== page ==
It’s all Greek to me! Prep V get in character…

Prep V travelled back in time today when we were visited by Penelope from Athens and a warrior from Sparta, each trying to prove that their city was the best. 

Firstly, we investigated some Athenian artefacts. We enjoyed trying out the theatrical masks and wigs, looking at models of Athens’ famous buildings as well as pottery, jewellery and coins from the Athenian marketplace. We also examined a wax tablet, an abacus and a papyrus scroll showing the Greek alphabet from the Academy, and the rather unpleasant looking snakes and leeches which were often a Greek doctor’s remedies.  

Our next stop was the Greek theatre, where Amelia was the evil, snake-haired Medusa and Lucas was the fearsome minotaur. We also visited the agora or marketplace, where Angel and Dean – a rich Athenian couple – wanted to buy some slaves. There was a promising selection in Prep V; Leo was chosen to work in the silver mines, while Zach was chosen to be a potter; both displayed excellent miming skills. Who knows, if they work really hard, they might even be set free some day! 

Next, we looked at life in Sparta, a much more rural place with five villages each ruled by an ephor. With his white wig and walking stick, Luca played the part one of these elderly judges. Layla was a strong Spartan woman who took her baby to Luca to inspect. If the baby was weak, it would be abandoned on the mountain side to die. Fortunately, the baby was deemed to be strong enough and named Heracles. Seven years later, the baby (now played by Arthur), was ordered to leave home and go to the agoge, the Spartan military school for boys. Pointing to the door, Layla said there was to be no whining, and Arthur was to return when he had a beard in ten years’ time.  

Spartan school had no buildings, tents or dormitories but was just fields where the boys slept on the ground. They learnt to run, swim, wrestle, steal their food and most importantly, they learnt never to surrender or show pain. Disobedience was punished by a bite from the teacher; fortunately, Arthur behaved like a true Spartan warrior! We also found out that Spartan soldiers were very proud of their long curly hair which they thought made then resemble a lion with a long mane. Arthur and David carefully combed and oiled each other’s long curly wigs prior to battle. Next it was Frankie’s turn to be a Spartan soldier and he modelled some heavy armour complete with a helmet, assisted by his faithful slave Toby. Angel, Amelia and Layla acted the part of harsh Spartan wives who sent their husbands off to battle with the words, “Come back with your shield or on your shield!” (In other words, come back victorious or dead!) 

We enjoyed two Spartan games to end our morning’s activities. Pattae, was rather like draughts, and we used black and white pebbles to capture our opponents’ pieces. Some of us showed great cunning and strategic skills! Next, we played an Athenian game of chance which told us our fortune. Using a dice, chance cards and a set of owls we had a series off adventures during which Frankie caught Medusa, Amelia married a rich man (twice!) while Arthur successfully defeated the Persians.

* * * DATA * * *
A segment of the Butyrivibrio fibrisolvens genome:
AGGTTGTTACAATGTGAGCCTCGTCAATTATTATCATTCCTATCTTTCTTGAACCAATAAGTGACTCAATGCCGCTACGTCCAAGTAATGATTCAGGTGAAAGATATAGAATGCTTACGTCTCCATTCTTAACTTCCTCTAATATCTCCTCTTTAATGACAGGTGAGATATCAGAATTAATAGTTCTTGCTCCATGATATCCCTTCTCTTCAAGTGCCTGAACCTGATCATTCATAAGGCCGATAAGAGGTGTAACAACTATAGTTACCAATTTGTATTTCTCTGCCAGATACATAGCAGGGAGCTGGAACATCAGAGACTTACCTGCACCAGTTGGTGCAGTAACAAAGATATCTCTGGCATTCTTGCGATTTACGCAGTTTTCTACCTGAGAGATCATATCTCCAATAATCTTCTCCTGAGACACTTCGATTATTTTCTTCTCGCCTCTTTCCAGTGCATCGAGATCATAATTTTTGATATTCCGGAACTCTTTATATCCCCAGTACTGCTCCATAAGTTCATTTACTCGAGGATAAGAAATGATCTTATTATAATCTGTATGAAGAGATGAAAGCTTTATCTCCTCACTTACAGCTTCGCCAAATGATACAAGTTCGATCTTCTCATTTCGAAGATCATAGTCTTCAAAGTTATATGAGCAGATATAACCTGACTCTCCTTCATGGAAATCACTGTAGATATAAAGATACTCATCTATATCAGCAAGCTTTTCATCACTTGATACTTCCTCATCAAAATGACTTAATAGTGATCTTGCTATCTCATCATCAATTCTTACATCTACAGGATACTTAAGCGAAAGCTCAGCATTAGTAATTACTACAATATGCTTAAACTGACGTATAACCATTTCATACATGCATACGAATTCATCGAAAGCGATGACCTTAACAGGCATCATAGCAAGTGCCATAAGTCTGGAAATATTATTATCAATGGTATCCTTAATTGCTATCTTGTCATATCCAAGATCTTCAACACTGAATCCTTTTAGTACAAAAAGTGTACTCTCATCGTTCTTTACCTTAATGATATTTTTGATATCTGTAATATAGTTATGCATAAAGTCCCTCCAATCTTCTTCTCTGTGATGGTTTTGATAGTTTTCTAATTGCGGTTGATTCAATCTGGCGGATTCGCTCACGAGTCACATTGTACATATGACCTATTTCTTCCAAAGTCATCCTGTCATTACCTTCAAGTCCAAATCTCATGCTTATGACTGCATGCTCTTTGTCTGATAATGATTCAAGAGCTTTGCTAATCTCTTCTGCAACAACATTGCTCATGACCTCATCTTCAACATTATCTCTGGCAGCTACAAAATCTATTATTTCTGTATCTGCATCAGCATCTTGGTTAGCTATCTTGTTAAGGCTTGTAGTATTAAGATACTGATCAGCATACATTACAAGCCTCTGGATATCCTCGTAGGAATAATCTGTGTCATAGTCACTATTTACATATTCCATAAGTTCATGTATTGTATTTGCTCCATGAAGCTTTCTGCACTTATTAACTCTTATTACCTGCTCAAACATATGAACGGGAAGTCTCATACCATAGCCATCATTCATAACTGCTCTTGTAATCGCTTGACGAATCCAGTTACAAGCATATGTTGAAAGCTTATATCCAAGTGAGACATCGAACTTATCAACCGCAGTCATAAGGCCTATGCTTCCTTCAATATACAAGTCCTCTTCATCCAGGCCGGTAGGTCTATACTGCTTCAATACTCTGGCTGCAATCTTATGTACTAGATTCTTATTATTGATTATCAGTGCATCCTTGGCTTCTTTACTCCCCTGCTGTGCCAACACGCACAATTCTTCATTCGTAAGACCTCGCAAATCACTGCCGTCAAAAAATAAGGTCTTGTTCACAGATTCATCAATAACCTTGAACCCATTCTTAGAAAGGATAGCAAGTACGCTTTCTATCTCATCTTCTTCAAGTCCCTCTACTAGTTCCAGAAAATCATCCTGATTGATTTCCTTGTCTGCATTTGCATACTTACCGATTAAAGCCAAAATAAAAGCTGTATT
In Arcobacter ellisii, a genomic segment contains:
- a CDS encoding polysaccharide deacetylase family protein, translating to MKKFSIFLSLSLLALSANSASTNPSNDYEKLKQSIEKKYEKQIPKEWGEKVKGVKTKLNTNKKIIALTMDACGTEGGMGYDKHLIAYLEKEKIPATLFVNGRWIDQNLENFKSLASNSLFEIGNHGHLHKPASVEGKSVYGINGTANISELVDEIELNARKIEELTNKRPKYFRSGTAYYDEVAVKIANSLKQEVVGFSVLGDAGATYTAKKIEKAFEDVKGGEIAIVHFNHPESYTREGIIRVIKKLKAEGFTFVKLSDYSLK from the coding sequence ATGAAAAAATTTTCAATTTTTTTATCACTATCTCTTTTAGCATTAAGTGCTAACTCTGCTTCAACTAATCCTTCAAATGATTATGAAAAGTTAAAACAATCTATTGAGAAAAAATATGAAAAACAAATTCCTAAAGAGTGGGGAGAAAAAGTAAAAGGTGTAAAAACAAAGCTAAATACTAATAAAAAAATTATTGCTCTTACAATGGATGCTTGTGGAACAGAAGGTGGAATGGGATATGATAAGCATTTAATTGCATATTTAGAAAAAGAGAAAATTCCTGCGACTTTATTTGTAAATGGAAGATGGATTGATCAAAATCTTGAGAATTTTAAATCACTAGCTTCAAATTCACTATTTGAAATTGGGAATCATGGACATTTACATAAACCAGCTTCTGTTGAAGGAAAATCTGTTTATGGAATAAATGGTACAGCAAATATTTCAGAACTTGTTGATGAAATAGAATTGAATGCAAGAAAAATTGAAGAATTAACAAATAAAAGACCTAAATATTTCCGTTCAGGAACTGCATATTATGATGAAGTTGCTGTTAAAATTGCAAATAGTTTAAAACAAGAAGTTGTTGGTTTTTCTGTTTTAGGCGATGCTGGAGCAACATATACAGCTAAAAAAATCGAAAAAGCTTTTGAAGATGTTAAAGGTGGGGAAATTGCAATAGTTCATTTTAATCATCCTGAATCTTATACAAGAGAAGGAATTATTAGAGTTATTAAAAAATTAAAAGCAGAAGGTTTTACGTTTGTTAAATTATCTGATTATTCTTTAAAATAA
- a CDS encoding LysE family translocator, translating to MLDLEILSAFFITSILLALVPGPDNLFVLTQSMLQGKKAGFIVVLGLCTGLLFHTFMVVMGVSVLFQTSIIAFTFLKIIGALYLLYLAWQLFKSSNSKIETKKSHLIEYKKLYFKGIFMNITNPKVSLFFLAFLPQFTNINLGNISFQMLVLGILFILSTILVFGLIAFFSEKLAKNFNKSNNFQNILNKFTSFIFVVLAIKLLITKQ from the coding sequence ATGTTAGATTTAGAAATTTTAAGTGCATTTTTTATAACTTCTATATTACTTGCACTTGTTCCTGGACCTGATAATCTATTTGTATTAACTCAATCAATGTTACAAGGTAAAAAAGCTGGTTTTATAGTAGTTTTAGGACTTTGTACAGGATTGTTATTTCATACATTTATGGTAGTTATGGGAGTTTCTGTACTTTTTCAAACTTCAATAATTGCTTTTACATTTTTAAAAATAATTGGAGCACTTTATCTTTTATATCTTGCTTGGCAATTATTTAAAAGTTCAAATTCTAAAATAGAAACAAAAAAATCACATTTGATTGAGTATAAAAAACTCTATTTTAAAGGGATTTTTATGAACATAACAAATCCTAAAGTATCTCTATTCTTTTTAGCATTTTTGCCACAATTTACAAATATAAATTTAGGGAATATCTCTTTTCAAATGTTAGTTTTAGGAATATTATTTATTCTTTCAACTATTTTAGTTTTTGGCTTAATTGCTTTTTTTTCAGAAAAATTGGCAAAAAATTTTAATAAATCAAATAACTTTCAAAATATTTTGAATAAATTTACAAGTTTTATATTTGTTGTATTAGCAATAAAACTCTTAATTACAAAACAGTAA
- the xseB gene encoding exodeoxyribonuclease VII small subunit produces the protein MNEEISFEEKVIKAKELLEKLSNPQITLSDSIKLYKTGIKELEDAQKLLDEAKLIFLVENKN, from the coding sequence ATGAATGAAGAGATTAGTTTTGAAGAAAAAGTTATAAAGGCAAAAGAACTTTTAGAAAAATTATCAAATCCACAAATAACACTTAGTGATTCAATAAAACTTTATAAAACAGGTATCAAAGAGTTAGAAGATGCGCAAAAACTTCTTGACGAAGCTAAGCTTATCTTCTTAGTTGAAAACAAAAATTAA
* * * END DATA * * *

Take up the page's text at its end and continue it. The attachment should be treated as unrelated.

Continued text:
After lunch, we used our pottery skills to design clay coins. David decorated his with snakes, Luca put a monster’s mask on his coin, while Dean’s coin showed Hades’ trident. We left our coins to dry and went down to the hall to prepare for our performance of a Greek myth. We used singing, musical instruments, props and our acting skills to tell the story of Persephone and her mother Demeter, played by Angel and Layla. Daniel was a sinister Hades, the lonely god of the underworld, and Leo was the ferry man who helped the dead to cross the river Styx. Alex, Lucas and Kaspen were an especially monstrous three-headed dog Cerberus. We rounded off the afternoon with some spirited Greek dancing based on the myths of Achilles, Medusa and Pegasus the winged horse. There was just time to learn about the goddess Hera, who sometimes came to earth disguised as a peacock. Everyone was given a tall peacock feather and we found that by staring at the blue eye, we were able to balance it on the end of one finger. 

Just before our visitors departed on their long voyage back to Ancient Greece, it was time to decide if we would prefer to live in the city of Athens or Sparta. We voted, and Athens won by a narrow margin, although there were a number of brave and stoic individuals who favoured the rigours of the Spartan lifestyle. Our thanks to the excellent team from Makers of History for their entertaining, educational and exciting day, as well as to all our parents for their continued support. 

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